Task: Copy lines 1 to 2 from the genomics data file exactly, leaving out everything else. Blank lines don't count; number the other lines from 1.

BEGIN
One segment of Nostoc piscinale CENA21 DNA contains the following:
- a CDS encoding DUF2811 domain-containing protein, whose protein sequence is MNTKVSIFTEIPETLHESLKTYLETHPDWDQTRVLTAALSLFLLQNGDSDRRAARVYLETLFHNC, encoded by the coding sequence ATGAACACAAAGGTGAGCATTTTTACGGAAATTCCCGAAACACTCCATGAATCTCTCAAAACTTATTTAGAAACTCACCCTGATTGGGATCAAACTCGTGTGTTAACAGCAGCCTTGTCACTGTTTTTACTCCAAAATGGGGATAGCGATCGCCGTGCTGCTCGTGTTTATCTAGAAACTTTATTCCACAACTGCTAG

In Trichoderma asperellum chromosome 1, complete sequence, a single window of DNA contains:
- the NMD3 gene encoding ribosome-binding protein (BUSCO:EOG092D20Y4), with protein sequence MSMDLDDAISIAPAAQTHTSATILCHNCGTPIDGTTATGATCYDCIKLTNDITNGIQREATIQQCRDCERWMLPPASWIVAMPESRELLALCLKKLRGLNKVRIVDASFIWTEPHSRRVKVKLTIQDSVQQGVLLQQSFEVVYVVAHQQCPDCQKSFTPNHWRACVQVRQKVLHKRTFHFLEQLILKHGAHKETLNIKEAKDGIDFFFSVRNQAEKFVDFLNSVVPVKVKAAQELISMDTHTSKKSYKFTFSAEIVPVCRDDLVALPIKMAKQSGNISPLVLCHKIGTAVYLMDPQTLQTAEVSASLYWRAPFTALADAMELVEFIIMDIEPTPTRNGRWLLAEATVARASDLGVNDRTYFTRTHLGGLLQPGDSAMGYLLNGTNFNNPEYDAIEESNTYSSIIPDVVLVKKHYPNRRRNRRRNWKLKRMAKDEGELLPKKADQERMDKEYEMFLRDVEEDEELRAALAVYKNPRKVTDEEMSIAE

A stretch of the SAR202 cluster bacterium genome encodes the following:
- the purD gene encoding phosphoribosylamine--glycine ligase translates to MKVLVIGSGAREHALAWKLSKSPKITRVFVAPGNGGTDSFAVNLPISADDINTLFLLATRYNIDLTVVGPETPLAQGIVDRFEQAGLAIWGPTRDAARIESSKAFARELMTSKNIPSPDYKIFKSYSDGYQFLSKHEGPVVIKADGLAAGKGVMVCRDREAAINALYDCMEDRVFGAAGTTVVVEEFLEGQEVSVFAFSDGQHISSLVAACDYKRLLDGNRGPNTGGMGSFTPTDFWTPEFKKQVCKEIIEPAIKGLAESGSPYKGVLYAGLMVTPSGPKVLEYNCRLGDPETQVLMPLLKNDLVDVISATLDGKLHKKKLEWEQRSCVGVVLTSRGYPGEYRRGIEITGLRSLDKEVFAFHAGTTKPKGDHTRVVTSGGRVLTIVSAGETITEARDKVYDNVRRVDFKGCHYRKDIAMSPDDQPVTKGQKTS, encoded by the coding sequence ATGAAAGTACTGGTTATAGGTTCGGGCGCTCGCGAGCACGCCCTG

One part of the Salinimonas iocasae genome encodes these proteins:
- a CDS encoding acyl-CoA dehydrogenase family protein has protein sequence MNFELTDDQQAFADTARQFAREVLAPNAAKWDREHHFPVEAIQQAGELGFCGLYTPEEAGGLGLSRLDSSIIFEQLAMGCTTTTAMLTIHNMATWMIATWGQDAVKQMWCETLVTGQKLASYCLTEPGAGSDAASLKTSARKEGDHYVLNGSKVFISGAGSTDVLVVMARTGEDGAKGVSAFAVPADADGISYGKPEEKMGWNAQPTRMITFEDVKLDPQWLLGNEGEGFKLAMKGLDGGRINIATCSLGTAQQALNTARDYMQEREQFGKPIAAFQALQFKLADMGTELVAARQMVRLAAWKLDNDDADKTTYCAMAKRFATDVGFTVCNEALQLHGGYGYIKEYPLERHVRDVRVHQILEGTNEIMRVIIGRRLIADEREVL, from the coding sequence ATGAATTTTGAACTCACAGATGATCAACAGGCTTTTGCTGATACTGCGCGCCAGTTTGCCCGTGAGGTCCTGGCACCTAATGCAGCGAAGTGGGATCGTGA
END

One segment of Nostoc piscinale CENA21 DNA contains the following:
- a CDS encoding DUF2811 domain-containing protein, whose protein sequence is MNTKVSIFTEIPETLHESLKTYLETHPDWDQTRVLTAALSLFLLQNGDSDRRAARVYLETLFHNC, encoded by the coding sequence ATGAACACAAAGGTGAGCATTTTTACGGAAATTCCCGAAACACTCCATGAATCTCTCAAAACTTATTTAGAAACTCACCCTGATTGGGATCAAACTCGTGTGTTAACAGCAGCCTTGTCACTGTTTTTACTCCAAAATGGGGATAGCGATCGCCGTGCTGCTCGTGTTTATCTAGAAACTTTATTCCACAACTGCTAG